Originally installed in the Saint-Saturnin Chapel in 1807, the palace library spent more than four decades in this unique space before being moved for the first time in 1851 to the site of the prestigious royal library from the Renaissance, above the Francis I Gallery. Neither of these two initial sites can be seen today.
However, the final site, designed in 1858 by the librarian Jacques-Joseph Champollion-Figeac at the request of Napoleon III, can still be seen in the Diana Gallery.
Some 20,000 volumes were placed in the library's sixteen bookcases, designed by the architect Alexis Paccard and placed between the doors and windows of the gallery, and in the two long low cabinets in the centre. Four cabinets in the "Salon du Roi de Rome" at the end of the Gallery completed this collection.
Initially formed from stock from the Library at the Conseil d’État, which Napoleon I had ordered to be transferred in 1806, the collections at the palace library were constantly added to throughout the 19thcentury. Every discipline (theology, jurisprudence, history, travel, literature, science and the arts) was represented right from the start.
Acquisitions, designed to meet the requirements of the most erudite scholars and cater to the needs of a wide range of users, were extremely varied: antiquarian books, specialist works, fashionable novels, picture books and newspapers etc.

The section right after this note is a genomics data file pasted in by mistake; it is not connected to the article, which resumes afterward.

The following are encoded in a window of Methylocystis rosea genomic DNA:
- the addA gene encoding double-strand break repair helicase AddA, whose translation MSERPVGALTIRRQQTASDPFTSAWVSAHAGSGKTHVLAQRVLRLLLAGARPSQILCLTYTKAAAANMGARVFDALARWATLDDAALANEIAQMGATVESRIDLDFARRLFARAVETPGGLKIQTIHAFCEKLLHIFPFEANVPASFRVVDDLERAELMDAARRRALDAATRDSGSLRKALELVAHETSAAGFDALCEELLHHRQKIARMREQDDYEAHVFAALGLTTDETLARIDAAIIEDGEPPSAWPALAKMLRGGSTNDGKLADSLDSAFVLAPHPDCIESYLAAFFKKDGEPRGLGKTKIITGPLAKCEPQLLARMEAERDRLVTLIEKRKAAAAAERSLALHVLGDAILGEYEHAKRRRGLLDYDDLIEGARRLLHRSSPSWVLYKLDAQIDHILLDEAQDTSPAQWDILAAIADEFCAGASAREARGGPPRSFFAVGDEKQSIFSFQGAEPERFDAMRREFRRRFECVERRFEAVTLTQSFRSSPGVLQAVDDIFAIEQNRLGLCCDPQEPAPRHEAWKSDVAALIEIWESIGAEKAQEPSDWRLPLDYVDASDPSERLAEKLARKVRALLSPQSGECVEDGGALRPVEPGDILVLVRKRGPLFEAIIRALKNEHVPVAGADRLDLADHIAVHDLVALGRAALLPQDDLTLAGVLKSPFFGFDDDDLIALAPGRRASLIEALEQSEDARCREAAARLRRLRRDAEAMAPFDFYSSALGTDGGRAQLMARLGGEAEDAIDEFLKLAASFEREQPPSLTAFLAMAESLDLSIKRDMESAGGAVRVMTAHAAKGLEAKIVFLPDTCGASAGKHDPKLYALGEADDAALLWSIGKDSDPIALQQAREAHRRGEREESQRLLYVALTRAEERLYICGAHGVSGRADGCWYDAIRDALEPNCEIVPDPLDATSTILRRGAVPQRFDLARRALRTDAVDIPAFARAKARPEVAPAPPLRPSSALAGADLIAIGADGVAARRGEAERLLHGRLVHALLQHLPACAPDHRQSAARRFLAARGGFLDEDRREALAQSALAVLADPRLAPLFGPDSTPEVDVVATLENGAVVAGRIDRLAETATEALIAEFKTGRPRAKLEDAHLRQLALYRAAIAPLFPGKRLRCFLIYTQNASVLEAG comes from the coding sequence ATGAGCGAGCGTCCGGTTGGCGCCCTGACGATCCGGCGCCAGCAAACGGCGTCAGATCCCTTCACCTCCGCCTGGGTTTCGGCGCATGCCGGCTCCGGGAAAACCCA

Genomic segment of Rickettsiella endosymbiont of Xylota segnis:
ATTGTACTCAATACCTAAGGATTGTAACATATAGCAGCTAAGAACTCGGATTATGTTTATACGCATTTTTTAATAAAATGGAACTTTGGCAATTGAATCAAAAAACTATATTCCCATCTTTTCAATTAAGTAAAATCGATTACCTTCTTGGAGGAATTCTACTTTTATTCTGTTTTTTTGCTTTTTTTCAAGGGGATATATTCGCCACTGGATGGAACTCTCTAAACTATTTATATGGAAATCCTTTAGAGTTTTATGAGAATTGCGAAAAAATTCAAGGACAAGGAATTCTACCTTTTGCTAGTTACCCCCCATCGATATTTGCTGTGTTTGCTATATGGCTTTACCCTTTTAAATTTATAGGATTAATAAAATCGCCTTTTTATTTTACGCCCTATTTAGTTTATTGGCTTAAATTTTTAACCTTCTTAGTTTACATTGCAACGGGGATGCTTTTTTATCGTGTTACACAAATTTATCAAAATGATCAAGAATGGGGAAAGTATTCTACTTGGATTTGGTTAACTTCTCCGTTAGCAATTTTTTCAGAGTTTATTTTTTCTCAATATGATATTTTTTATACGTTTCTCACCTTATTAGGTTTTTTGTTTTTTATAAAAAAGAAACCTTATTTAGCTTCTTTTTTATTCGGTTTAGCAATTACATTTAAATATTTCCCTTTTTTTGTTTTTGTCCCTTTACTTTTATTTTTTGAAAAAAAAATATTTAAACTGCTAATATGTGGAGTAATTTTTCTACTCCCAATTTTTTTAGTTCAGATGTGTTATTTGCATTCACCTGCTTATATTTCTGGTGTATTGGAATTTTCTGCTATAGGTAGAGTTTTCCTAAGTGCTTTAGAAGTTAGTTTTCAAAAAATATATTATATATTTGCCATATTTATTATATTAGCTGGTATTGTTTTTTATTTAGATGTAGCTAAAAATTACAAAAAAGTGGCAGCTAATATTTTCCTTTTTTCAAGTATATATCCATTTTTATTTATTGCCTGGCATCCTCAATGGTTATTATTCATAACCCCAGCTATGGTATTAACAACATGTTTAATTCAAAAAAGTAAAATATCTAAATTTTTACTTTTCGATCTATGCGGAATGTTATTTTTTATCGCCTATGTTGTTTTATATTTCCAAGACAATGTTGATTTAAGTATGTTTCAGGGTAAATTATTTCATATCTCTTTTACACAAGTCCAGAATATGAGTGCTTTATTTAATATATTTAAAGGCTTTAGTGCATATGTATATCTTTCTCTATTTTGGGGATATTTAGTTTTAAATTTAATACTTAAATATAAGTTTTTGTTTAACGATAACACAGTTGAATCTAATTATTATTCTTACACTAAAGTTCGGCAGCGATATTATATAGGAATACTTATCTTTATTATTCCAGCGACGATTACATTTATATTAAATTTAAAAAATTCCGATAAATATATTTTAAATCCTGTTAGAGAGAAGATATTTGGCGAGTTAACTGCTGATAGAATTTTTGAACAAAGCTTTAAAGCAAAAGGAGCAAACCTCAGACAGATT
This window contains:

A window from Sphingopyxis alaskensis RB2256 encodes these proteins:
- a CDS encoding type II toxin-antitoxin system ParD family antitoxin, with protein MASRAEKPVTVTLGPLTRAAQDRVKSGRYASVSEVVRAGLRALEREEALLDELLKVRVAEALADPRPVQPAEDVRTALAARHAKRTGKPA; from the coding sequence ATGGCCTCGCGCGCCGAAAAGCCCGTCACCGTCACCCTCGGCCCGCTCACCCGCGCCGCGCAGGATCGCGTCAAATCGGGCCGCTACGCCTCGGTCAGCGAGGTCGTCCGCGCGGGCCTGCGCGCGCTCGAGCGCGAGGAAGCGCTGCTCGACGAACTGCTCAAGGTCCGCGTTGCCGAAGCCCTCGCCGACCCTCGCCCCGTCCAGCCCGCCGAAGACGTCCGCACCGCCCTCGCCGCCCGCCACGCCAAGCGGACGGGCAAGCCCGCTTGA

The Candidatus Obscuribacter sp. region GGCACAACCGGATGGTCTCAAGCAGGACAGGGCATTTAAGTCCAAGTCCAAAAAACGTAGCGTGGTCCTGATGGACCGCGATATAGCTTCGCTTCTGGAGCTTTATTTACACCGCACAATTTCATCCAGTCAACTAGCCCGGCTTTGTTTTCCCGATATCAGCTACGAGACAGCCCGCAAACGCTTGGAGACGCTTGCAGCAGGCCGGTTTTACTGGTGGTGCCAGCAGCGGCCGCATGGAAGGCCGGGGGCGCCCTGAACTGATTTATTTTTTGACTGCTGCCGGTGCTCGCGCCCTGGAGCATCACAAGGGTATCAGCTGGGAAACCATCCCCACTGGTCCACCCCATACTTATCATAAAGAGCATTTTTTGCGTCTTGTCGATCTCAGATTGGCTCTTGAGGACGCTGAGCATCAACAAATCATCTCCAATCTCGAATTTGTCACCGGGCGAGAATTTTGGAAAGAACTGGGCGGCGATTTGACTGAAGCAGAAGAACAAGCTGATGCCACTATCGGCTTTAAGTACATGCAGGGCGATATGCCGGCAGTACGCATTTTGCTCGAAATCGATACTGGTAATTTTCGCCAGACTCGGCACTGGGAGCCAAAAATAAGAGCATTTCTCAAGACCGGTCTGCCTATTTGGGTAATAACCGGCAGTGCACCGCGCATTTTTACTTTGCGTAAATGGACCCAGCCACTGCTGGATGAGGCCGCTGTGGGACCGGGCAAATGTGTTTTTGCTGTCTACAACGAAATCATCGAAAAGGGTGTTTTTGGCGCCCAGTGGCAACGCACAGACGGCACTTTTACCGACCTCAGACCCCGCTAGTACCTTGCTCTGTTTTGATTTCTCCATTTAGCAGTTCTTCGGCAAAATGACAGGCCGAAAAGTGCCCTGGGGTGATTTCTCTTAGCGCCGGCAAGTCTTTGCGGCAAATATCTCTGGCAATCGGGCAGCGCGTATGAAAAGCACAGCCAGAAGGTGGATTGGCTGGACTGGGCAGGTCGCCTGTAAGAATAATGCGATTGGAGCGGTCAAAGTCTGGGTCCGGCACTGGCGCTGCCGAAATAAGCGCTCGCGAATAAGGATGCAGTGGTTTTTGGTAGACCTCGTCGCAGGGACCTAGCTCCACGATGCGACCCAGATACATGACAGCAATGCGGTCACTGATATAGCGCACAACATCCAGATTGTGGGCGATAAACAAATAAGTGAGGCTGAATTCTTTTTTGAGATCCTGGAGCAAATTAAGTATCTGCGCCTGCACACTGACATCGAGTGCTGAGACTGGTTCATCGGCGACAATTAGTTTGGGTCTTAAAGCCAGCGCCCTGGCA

Lending procedures were put in place by the First Empire and fine-tuned until 1870, paving the way for how our existing public libraries are managed. The loan records tell us a lot about changing tastes in reading. They show, for example, the growing popularity of realist novels from the 1830s onwards.
Until the end of the Second Empire the palace libraries were frequented by the thousands of residents in the palace and the invited guests from diverse backgrounds. They gradually disappeared after 1870, along with the Court and the staff who worked there. The library at Fontainebleau is the only example that has survived, in its well documented original condition.
Its value as a historical record and the diverse nature of its collections is what makes the library at Fontainebleau so exceptional.